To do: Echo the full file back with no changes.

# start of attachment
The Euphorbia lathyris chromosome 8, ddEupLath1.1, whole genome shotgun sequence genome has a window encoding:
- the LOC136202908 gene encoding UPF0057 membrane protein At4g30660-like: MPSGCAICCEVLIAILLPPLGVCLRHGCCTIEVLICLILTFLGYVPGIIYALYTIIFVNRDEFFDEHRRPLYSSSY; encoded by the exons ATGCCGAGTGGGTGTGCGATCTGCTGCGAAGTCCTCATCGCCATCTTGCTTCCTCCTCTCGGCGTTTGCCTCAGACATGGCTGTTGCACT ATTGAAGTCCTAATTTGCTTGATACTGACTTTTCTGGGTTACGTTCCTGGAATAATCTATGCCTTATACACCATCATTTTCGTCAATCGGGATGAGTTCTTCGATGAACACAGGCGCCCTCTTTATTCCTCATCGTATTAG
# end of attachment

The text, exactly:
The Euphorbia lathyris chromosome 8, ddEupLath1.1, whole genome shotgun sequence genome has a window encoding:
- the LOC136202908 gene encoding UPF0057 membrane protein At4g30660-like: MPSGCAICCEVLIAILLPPLGVCLRHGCCTIEVLICLILTFLGYVPGIIYALYTIIFVNRDEFFDEHRRPLYSSSY; encoded by the exons ATGCCGAGTGGGTGTGCGATCTGCTGCGAAGTCCTCATCGCCATCTTGCTTCCTCCTCTCGGCGTTTGCCTCAGACATGGCTGTTGCACT ATTGAAGTCCTAATTTGCTTGATACTGACTTTTCTGGGTTACGTTCCTGGAATAATCTATGCCTTATACACCATCATTTTCGTCAATCGGGATGAGTTCTTCGATGAACACAGGCGCCCTCTTTATTCCTCATCGTATTAG